“Wildness Protocol” is an agreed procedure that if you are out of repeater range you monitor one of the national simplex channels every 3 hours starting at 0700 (7am) local time for 5 minutes prior to and after the top of the hour.
If you have an emergency you send the LiTZ for 10 seconds prior to announcing “MAYDAY, MAYDAY MAYDAY” and your call sign. The purpose of the LiTZ is to attrach attention.
When you look at lists of repeaters in your area you may see some listed as “closed.” These are usually repeaters that a club has reserved for their members. Before just jumping on and using one contact the owner or trustee.
Don’t engage the bad actor. Unfortunately, there are people out there who think nothing of playing music, constantly ker-chunking the repeater, generally being obnoxious and failing to identify. Don’t engage them. Ignore them because they are looking for validation. If you and everyone ignores them they will eventually go away. Hams are very good at direction finding, and they will be found. Remember FCC fines for failing to identify, causing interference, etc. are very steep.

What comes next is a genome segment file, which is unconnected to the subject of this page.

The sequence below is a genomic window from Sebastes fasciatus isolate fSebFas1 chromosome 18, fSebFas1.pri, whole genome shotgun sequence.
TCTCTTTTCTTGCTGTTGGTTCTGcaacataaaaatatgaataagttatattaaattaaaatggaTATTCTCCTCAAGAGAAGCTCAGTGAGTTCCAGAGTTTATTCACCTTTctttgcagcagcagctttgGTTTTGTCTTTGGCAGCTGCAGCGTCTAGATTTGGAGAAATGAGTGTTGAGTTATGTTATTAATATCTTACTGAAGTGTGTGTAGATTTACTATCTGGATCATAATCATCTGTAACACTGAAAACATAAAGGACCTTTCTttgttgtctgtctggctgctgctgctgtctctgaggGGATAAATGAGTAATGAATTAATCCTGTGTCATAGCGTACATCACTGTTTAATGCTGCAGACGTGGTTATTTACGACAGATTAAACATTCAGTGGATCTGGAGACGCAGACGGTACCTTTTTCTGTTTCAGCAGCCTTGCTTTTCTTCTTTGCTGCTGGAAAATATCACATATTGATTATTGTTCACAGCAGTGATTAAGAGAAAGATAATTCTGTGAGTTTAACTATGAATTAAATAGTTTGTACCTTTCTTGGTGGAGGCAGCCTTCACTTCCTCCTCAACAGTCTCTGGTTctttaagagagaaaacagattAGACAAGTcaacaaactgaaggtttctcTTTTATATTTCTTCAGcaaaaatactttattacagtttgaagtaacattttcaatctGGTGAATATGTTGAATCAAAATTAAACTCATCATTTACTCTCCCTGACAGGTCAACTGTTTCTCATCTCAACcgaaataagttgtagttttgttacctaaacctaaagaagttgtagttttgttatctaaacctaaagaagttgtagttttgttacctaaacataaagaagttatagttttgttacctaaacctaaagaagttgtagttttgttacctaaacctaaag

Support Your Local Club
If you are a frequent user of a repeater that is owned by a club join the club. Most club membership fees are on the cheaper end, and a portion of the money goes to the upkeep of the repeater. While sometimes, people who own mountaintop repeater sites or high buildings will give space for free for Amateur Radio, many don’t. A good site can cost $1,000 or more a month.
By joining a local club and you can probably find an Elmer, someone who can help you progress and learn more about the hobby.
The International Amateur Radio Union published “Ethics and Operating Procedures for the Radio Amateur.” It’s a very comprehensive document and worth reading.